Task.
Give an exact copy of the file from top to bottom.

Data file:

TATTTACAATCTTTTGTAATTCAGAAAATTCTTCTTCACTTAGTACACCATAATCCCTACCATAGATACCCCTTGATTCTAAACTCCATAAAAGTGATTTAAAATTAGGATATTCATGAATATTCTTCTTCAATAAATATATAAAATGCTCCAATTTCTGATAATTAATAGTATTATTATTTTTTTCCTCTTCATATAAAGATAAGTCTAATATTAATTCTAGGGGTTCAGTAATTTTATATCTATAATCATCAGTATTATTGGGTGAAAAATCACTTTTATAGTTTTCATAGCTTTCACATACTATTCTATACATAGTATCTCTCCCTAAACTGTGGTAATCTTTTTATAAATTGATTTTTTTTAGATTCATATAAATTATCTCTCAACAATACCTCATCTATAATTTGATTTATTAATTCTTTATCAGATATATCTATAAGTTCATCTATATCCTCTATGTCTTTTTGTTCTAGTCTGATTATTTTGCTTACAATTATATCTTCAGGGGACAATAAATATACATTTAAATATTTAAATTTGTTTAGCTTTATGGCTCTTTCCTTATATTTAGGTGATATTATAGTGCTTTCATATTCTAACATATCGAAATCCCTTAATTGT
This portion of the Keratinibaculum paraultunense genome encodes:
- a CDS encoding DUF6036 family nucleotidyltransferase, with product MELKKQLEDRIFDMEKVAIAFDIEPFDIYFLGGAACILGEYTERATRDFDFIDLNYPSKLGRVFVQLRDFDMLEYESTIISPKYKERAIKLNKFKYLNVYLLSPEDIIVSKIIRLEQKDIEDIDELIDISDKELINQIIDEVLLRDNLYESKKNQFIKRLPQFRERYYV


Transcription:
TATTTACAATCTTTTGTAATTCAGAAAATTCTTCTTCACTTAGTACACCATAATCCCTACCATAGATACCCCTTGATTCTAAACTCCATAAAAGTGATTTAAAATTAGGATATTCATGAATATTCTTCTTCAATAAATATATAAAATGCTCCAATTTCTGATAATTAATAGTATTATTATTTTTTTCCTCTTCATATAAAGATAAGTCTAATATTAATTCTAGGGGTTCAGTAATTTTATATCTATAATCATCAGTATTATTGGGTGAAAAATCACTTTTATAGTTTTCATAGCTTTCACATACTATTCTATACATAGTATCTCTCCCTAAACTGTGGTAATCTTTTTATAAATTGATTTTTTTTAGATTCATATAAATTATCTCTCAACAATACCTCATCTATAATTTGATTTATTAATTCTTTATCAGATATATCTATAAGTTCATCTATATCCTCTATGTCTTTTTGTTCTAGTCTGATTATTTTGCTTACAATTATATCTTCAGGGGACAATAAATATACATTTAAATATTTAAATTTGTTTAGCTTTATGGCTCTTTCCTTATATTTAGGTGATATTATAGTGCTTTCATATTCTAACATATCGAAATCCCTTAATTGT
This portion of the Keratinibaculum paraultunense genome encodes:
- a CDS encoding DUF6036 family nucleotidyltransferase, with product MELKKQLEDRIFDMEKVAIAFDIEPFDIYFLGGAACILGEYTERATRDFDFIDLNYPSKLGRVFVQLRDFDMLEYESTIISPKYKERAIKLNKFKYLNVYLLSPEDIIVSKIIRLEQKDIEDIDELIDISDKELINQIIDEVLLRDNLYESKKNQFIKRLPQFRERYYV